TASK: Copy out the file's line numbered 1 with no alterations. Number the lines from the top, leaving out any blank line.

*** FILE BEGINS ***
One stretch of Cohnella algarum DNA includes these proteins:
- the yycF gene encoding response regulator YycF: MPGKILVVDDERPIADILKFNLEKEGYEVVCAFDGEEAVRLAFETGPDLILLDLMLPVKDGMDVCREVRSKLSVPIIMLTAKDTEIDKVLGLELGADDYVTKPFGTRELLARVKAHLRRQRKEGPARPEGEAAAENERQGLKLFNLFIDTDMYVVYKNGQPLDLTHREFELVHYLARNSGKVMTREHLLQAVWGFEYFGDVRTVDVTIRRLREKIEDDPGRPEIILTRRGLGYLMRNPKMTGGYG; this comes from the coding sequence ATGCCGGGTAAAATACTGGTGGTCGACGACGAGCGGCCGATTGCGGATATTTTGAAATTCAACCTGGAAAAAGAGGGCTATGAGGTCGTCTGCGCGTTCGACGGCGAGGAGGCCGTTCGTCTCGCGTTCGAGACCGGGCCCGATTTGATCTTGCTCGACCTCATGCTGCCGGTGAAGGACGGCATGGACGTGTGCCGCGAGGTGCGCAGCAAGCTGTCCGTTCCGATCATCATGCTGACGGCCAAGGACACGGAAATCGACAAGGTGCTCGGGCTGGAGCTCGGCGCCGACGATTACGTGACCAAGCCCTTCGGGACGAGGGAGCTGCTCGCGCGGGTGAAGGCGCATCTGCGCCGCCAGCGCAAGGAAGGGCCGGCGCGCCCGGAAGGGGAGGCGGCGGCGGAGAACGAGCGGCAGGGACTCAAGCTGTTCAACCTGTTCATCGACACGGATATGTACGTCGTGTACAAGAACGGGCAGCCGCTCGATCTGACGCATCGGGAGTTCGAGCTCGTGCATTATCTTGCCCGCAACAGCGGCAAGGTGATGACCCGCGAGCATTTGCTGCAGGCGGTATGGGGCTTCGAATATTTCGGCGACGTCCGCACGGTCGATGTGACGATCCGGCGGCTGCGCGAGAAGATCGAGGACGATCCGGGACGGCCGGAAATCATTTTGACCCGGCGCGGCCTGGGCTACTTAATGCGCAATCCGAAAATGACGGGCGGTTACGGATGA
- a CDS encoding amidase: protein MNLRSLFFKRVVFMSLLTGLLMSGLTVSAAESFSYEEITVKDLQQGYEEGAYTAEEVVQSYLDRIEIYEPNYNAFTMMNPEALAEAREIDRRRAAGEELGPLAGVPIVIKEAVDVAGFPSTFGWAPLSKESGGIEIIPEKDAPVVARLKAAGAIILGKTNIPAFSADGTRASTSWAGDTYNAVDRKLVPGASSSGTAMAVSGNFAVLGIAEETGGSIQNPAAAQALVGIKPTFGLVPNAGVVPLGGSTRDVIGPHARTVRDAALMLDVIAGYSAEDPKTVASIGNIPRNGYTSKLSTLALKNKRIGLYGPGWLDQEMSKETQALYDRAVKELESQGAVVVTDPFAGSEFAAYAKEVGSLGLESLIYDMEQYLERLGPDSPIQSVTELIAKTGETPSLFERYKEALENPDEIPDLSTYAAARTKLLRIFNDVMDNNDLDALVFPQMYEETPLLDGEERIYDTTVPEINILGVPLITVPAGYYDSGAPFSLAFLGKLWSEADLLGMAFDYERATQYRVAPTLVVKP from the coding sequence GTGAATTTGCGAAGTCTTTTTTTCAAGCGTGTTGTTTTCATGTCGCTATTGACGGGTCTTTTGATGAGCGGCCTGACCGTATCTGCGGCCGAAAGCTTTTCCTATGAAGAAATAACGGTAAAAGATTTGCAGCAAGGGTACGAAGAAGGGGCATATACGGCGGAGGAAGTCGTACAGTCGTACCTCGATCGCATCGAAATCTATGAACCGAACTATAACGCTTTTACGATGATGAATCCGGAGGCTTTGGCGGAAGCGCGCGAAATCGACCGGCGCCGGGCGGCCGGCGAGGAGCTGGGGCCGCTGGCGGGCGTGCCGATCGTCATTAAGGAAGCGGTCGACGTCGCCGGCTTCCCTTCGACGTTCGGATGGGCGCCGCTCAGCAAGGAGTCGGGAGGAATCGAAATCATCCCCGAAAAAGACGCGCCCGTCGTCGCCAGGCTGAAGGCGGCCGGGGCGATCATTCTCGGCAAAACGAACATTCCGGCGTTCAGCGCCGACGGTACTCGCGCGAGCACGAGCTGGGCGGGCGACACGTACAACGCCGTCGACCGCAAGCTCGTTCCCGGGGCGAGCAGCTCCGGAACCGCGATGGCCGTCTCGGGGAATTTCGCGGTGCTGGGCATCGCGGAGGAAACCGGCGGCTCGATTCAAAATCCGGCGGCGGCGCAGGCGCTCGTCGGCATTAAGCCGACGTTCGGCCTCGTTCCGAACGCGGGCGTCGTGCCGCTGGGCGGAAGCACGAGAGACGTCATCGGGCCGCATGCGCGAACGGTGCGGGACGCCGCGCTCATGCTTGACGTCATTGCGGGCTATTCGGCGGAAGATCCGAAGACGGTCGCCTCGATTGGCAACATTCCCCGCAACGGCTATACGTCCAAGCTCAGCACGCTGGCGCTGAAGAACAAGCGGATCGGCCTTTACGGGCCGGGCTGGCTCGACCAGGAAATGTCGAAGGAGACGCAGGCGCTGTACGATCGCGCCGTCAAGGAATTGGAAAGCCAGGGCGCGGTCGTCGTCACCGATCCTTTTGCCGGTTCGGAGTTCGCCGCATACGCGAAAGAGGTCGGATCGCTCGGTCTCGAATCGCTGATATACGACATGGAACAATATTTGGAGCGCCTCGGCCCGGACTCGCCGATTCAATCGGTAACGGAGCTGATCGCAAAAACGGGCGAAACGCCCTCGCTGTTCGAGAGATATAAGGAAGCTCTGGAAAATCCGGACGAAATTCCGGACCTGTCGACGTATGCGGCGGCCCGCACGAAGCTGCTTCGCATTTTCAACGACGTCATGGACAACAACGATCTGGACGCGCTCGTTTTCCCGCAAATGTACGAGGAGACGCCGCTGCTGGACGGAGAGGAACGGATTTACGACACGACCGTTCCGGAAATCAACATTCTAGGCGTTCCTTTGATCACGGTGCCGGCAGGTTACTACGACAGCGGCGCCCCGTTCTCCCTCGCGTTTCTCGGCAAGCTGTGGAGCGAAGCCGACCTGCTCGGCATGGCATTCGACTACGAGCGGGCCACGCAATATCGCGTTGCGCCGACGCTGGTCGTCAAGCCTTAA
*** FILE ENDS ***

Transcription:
One stretch of Cohnella algarum DNA includes these proteins: